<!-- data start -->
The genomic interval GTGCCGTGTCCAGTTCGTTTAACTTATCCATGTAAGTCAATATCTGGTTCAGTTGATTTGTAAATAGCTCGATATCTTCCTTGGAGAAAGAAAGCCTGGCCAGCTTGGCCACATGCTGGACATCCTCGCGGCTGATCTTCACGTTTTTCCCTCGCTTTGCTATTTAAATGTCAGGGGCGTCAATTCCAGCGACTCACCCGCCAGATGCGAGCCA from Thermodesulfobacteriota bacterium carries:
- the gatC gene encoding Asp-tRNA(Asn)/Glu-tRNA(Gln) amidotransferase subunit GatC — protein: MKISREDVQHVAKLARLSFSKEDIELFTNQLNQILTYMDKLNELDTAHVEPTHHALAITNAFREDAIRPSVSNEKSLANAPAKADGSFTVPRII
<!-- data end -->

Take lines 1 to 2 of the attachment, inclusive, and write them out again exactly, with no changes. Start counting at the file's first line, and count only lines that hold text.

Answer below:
The genomic interval GTGCCGTGTCCAGTTCGTTTAACTTATCCATGTAAGTCAATATCTGGTTCAGTTGATTTGTAAATAGCTCGATATCTTCCTTGGAGAAAGAAAGCCTGGCCAGCTTGGCCACATGCTGGACATCCTCGCGGCTGATCTTCACGTTTTTCCCTCGCTTTGCTATTTAAATGTCAGGGGCGTCAATTCCAGCGACTCACCCGCCAGATGCGAGCCA from Thermodesulfobacteriota bacterium carries:
- the gatC gene encoding Asp-tRNA(Asn)/Glu-tRNA(Gln) amidotransferase subunit GatC — protein: MKISREDVQHVAKLARLSFSKEDIELFTNQLNQILTYMDKLNELDTAHVEPTHHALAITNAFREDAIRPSVSNEKSLANAPAKADGSFTVPRII